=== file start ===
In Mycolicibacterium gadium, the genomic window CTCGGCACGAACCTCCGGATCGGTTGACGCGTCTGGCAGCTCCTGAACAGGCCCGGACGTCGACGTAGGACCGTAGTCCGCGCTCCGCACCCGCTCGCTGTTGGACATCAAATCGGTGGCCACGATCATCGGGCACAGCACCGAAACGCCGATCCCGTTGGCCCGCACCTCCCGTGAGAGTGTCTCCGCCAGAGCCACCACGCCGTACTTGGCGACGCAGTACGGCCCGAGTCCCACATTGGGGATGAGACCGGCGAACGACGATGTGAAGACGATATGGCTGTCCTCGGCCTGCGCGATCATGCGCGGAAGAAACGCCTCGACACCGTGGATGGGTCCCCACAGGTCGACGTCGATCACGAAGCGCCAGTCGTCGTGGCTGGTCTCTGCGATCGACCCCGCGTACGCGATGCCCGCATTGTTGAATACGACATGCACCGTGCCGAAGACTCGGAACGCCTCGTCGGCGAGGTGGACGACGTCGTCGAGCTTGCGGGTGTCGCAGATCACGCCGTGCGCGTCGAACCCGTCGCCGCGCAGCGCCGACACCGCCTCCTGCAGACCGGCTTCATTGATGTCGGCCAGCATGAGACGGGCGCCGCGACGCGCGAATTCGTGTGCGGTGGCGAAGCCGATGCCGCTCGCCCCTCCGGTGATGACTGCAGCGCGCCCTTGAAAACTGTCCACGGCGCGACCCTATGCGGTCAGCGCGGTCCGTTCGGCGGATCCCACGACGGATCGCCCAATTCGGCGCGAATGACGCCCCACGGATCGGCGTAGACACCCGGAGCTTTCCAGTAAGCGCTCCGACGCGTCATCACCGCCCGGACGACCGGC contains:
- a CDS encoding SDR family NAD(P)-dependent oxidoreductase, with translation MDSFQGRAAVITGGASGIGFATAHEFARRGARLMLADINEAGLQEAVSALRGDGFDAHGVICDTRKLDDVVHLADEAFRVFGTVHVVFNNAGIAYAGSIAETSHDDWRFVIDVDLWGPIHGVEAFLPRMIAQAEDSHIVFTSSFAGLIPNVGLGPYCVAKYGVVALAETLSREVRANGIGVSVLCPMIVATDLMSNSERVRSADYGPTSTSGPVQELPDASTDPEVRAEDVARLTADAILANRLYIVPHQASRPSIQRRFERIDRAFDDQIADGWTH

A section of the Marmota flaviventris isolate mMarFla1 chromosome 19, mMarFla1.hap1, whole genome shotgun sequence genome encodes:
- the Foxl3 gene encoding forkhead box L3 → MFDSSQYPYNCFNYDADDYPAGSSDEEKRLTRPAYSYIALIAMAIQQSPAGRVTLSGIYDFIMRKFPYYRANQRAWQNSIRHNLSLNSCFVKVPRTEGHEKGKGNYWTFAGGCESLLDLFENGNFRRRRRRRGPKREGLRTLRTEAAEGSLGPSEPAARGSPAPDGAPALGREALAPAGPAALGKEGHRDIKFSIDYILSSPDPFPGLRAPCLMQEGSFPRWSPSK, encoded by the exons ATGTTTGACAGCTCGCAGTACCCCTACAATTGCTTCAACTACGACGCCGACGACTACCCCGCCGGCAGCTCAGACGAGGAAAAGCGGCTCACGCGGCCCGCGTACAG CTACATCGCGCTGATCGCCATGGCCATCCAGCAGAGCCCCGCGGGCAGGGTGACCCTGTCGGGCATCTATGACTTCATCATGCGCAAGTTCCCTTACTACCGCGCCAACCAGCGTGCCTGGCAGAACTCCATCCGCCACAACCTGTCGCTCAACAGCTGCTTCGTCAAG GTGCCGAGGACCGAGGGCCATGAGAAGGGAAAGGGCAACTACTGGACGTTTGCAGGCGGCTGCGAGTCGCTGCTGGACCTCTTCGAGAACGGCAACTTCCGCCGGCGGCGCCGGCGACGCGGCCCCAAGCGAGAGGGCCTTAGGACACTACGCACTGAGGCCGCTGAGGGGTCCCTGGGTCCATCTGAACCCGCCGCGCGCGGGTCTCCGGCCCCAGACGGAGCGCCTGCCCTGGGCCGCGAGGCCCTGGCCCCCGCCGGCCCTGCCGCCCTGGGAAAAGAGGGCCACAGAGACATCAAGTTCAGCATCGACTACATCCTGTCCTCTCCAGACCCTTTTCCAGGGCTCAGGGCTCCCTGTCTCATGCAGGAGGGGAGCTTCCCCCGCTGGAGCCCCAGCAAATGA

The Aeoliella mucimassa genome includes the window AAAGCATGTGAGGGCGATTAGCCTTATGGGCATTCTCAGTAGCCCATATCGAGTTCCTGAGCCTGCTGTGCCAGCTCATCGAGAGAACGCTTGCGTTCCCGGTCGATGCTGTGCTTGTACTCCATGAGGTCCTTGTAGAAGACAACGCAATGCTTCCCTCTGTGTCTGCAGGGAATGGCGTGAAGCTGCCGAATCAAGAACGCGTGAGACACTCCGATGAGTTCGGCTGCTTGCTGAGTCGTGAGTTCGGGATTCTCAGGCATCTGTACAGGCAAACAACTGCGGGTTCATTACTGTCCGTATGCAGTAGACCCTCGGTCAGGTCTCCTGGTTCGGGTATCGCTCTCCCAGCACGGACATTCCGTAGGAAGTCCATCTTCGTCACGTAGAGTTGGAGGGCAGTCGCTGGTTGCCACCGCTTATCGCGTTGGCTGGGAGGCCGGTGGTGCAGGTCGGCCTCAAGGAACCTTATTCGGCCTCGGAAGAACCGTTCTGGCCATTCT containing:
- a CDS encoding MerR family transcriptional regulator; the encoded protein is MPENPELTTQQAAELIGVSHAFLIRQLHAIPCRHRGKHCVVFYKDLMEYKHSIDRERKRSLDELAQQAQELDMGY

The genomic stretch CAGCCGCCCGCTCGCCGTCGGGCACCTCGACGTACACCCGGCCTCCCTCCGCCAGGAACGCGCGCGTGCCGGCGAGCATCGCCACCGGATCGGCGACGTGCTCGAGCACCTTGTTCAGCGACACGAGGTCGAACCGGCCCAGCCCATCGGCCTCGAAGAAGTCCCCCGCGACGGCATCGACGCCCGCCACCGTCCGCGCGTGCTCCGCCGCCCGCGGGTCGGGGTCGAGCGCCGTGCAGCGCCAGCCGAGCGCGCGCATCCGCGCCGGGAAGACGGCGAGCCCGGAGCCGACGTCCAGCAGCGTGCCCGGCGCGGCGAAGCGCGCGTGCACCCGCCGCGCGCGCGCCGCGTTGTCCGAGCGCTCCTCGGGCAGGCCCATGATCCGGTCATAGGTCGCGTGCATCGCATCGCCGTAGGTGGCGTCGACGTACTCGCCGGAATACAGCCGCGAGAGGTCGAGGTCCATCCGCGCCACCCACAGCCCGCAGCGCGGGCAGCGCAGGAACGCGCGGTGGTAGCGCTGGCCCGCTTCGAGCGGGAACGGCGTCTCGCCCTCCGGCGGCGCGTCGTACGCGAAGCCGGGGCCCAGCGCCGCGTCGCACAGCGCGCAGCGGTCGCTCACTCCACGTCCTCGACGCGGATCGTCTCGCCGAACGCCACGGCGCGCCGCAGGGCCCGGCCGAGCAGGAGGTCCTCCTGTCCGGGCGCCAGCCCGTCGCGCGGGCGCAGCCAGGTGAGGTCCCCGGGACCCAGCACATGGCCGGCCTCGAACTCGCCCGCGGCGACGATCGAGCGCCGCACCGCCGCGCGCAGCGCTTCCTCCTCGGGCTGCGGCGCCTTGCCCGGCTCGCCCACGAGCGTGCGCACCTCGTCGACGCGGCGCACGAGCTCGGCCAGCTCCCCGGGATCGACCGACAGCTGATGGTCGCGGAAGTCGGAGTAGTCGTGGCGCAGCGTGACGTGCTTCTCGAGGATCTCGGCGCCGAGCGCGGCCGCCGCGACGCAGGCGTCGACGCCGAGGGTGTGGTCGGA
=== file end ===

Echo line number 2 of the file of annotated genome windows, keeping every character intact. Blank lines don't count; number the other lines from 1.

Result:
- a CDS encoding SDR family NAD(P)-dependent oxidoreductase, with translation MDSFQGRAAVITGGASGIGFATAHEFARRGARLMLADINEAGLQEAVSALRGDGFDAHGVICDTRKLDDVVHLADEAFRVFGTVHVVFNNAGIAYAGSIAETSHDDWRFVIDVDLWGPIHGVEAFLPRMIAQAEDSHIVFTSSFAGLIPNVGLGPYCVAKYGVVALAETLSREVRANGIGVSVLCPMIVATDLMSNSERVRSADYGPTSTSGPVQELPDASTDPEVRAEDVARLTADAILANRLYIVPHQASRPSIQRRFERIDRAFDDQIADGWTH